Want an iPhone 3G but hate AT&T (T)? Or want to plug in another carrier’s SIM card to use your iPhone with abroad? That’s now easy to do with Apple’s newest phone: The iPhone 3G unlock is now available, and Gizmodo has instructions.
Is this going to cause all the commotion that the first-generation unlocked iPhone created? Probably not.
If you recall, about a year ago, some Apple (AAPL) analysts started freaking out about unlocked iPhones that people were buying to hack and use on foreign mobile phone carriers. For example, China Mobile said there were 400,000 unlocked iPhones on its network at the end of 2007 — about 10% of all iPhones sold at that point.
Why all the fuss? The theory was that because Apple didn’t have deals with these carriers, they were missing out on potential revenue sharing kickbacks. (In reality, this was never a real problem for Apple, which never lost anything material. Even Apple executives described it as a good problem to have.)
Those concerns died when Apple released the new iPhone 3G, which wasn’t available unlocked… Until today.
So will people start freaking out again? Probably not. Why?
- Apple doesn’t have revenue sharing deals with most of its new carrier partners. Instead, the carriers now subsidise the cost of the phone, and keep the monthly service revenue. So there’s no revenue sharing money for Apple to “lose.”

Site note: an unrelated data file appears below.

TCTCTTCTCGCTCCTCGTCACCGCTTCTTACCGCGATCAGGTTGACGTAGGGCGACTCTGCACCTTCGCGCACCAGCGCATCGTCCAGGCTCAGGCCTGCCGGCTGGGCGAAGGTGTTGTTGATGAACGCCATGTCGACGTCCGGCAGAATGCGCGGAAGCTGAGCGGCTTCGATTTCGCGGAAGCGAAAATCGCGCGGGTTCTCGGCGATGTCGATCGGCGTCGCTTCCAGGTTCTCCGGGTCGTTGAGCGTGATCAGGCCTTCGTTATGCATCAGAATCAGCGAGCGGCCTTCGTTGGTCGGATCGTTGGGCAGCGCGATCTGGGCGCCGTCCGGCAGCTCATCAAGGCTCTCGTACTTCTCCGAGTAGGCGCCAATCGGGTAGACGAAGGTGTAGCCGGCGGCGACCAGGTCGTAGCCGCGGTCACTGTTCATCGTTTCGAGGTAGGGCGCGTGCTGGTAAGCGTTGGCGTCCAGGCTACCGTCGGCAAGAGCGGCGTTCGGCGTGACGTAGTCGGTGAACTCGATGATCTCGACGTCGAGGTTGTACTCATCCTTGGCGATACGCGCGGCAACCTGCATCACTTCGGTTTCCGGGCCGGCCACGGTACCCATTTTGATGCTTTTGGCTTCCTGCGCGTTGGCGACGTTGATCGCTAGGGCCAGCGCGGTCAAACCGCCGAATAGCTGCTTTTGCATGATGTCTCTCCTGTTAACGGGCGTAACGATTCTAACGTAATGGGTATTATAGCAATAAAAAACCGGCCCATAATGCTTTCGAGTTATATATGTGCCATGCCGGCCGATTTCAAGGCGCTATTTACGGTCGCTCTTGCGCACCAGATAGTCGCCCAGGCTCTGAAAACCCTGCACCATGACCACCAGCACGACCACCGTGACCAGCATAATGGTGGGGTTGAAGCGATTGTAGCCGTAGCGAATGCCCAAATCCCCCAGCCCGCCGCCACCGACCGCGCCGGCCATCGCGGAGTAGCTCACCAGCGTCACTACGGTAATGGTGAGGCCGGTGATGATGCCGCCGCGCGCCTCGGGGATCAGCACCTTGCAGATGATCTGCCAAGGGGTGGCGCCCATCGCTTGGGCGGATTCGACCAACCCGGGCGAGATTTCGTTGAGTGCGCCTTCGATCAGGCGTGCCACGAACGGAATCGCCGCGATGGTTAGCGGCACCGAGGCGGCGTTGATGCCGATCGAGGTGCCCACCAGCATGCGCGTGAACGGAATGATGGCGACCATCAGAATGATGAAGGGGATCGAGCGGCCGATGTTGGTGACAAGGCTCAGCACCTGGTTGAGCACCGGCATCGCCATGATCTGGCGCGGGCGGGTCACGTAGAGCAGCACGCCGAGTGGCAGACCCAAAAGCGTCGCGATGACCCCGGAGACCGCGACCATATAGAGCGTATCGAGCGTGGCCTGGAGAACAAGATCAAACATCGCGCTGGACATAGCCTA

- The iPhone is available in dozens more countries than a year ago. So it’s easier to buy an iPhone legitimately around the world — there’s fewer reasons to buy an unlocked one from the U.S. in the first place.
- It’s harder to buy an iPhone in the U.S. now. You can’t just show up and buy a gadget to unlock — you are required to sign up for a 2-year contract before you can get your mitts on the hardware. AT&T will eventually sell a no-contract edition of the iPhone for $400 more, but that hasn’t happened yet.
- An unlocked iPhone 3G is pretty useless in the U.S. You’re still stuck paying for an AT&T contract, and T-Mobile’s 3G network uses a different frequency here, which the iPhone can’t access. And an iPhone can’t use Verizon (VZ) or Sprint (S), unlocked or not.
So at this point, it seems the only people who will use unlocked iPhones are those who live where iPhones aren’t on sale yet — a large but shrinking population — or people who want to hack them to run on different carriers. We assume this is a small minority of all iPhone buyers.